Once European contact had been made, images of the Haudenosaunee began to appear. I've previously commented on Verelst's court paintings. Other images circulated more widely, such as J. Laroque's etchings and Scotin's engravings. Most of these are considered heavily romanticized, and while predicated on some historical fact, they are indebted more to Dryden and Ashley-Cooper's concept of the Natural State than they are to a cultural understanding of the Iroquois.
Two images, and one object have been most useful to me in clothing St. Kateri. Unfortunately I don't have permission to reproduce them here, but all three are found in the catalog of the Auf den Spurer der Irokesen exhibition in Bonn and Berlin. The first is a doll from the collection of the National Maritime Museum in London. While it postdates St. Kateri by a century, it was made in the Canadian Mohawk community she called home. My second source are watercolors of Iroquois made by Millicent Mary Chaplin in the early 1800s in the collections of the Library and Archives of Canada, Quebec. The third are the drawings and lithographs of the clothing made by Carolyn Parker and her family, widely considered the foremost authorities on traditional Mohawk dress. By identifying the period embellishments and materials (industrial era steel needle embroidery vs. pre-industrial quill embroidery; linen and hemp fabric vs. cotton and silk) I believe it is possible to turn back the clock on the clothing and arrive at an approximation of the dress of a typical 17th century Iroquois woman.
Her blanket I have painted in a brilliant indigo, reflecting the dye most likely employed by the Mohawk. It brighter than what we would normally see in blue jeans because the fabric of the blanket was a white trade cloth that St. Kateri would have dyed herself. She wears it about her shoulders, as was the custom of the Mohawk, and was likely her preference in the shaded setting in which she appears.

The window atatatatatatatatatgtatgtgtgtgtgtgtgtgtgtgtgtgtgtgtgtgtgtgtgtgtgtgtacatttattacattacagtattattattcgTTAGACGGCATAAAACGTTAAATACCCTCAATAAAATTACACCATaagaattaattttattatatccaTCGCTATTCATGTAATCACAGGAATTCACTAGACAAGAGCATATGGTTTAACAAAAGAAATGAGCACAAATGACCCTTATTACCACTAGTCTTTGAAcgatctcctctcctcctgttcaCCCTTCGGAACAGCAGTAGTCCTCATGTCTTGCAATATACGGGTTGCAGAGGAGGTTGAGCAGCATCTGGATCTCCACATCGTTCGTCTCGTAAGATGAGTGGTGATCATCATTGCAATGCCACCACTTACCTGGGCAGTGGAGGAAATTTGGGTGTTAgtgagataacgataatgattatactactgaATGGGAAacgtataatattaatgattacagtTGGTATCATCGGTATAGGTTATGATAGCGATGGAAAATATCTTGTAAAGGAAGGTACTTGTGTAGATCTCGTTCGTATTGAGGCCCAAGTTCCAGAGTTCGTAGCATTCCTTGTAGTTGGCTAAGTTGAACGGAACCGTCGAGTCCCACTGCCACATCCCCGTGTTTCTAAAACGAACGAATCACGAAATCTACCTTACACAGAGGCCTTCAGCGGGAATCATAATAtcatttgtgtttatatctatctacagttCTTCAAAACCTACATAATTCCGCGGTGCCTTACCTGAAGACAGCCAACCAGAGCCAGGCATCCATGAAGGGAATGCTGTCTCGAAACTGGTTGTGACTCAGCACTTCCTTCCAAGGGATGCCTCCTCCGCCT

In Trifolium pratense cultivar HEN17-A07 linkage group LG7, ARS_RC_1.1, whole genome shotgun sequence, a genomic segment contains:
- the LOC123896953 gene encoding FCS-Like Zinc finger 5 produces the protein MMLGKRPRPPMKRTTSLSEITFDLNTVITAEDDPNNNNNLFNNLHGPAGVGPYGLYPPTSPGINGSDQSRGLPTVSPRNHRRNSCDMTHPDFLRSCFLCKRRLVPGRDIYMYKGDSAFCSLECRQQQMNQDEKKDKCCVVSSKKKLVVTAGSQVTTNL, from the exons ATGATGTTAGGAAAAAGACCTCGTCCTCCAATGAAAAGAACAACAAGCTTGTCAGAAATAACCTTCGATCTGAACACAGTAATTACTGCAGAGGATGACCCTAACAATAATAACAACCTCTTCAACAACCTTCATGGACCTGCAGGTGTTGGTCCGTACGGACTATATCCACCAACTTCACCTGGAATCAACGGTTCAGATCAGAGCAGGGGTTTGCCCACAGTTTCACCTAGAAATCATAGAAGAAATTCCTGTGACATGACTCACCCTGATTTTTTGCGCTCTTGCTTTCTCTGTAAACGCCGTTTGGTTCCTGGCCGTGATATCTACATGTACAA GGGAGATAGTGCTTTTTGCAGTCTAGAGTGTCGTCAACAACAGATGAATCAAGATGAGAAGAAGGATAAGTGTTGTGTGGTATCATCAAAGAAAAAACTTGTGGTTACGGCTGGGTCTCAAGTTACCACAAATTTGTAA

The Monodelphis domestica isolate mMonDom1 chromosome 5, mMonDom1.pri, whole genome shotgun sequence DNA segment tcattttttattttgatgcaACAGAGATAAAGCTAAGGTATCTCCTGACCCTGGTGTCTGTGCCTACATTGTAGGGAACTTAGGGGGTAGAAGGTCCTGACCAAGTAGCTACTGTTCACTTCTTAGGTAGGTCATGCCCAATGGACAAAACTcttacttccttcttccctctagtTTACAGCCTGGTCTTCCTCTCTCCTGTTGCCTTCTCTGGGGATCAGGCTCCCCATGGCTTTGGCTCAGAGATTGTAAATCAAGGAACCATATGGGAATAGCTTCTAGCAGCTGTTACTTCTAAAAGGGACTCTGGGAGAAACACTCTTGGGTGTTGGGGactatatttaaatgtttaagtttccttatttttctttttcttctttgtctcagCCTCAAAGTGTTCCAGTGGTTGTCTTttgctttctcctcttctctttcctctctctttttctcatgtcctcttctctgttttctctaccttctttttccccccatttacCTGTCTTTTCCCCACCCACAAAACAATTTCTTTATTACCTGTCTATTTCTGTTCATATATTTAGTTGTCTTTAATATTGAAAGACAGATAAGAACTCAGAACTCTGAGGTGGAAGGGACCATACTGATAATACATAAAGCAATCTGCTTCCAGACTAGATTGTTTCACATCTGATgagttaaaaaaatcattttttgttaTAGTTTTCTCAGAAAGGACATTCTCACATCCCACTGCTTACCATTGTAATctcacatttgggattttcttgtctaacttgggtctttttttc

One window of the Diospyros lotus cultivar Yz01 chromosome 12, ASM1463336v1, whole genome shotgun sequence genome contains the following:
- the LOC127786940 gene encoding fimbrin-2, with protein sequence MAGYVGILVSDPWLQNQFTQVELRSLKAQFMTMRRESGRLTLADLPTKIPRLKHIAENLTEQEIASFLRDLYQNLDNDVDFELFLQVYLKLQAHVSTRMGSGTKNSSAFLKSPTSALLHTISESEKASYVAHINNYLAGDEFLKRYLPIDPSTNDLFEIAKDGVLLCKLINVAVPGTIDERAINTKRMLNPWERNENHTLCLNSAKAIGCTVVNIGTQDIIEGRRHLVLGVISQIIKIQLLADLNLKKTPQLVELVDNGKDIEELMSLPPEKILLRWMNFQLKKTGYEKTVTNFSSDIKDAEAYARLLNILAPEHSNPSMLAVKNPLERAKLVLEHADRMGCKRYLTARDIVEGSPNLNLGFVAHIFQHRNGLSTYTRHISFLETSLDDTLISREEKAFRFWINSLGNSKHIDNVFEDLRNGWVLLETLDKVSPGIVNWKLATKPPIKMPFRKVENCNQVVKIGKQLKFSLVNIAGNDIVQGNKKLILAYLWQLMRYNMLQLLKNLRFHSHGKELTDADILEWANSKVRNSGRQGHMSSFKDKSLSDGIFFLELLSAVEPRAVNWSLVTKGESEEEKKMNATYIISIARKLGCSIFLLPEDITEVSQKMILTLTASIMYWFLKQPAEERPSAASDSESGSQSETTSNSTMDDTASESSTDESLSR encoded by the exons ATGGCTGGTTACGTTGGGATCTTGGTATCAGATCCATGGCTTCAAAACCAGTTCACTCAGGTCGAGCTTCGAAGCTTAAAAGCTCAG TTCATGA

Her blouse fits loosely, due to her petite frame, and is made of a coarse European fabric that she or her family had tailored. Many variations on the blouse exist and are recorded in drawings and etchings. Heavier blouses that covered the arms were typically worn in winter. They went sleeveless or topless in the summer, using the blanket when needed. Some beading was typical, but from the Jesuits we know that St. Kateri eschewed much of the ornamentation favored by young Mohawk women, so I have painted her blouse simply and unadorned as an undyed garment.
Many varieties of leggings seem to have been worn, some more elaborate, and others less so. I have chosen a simple loose fitting garment that would have served her well during the daily routine of the average Mohawk woman. They are simple and utilitarian, much like her moccasins. Of these, most were likely to have been made of animal hide. Moccasins consisted of a top flap and thicker bottom sole. The sole would have been wrapped up to cup the foot and sewn with sinew. More delicate and decorous moccasins may have been worn for social and ceremonial purposes, but these suit the simplicity of the rest of her garb.
|© Arthur C Parker, from Certain Iroquois Tree Myths and Symbols|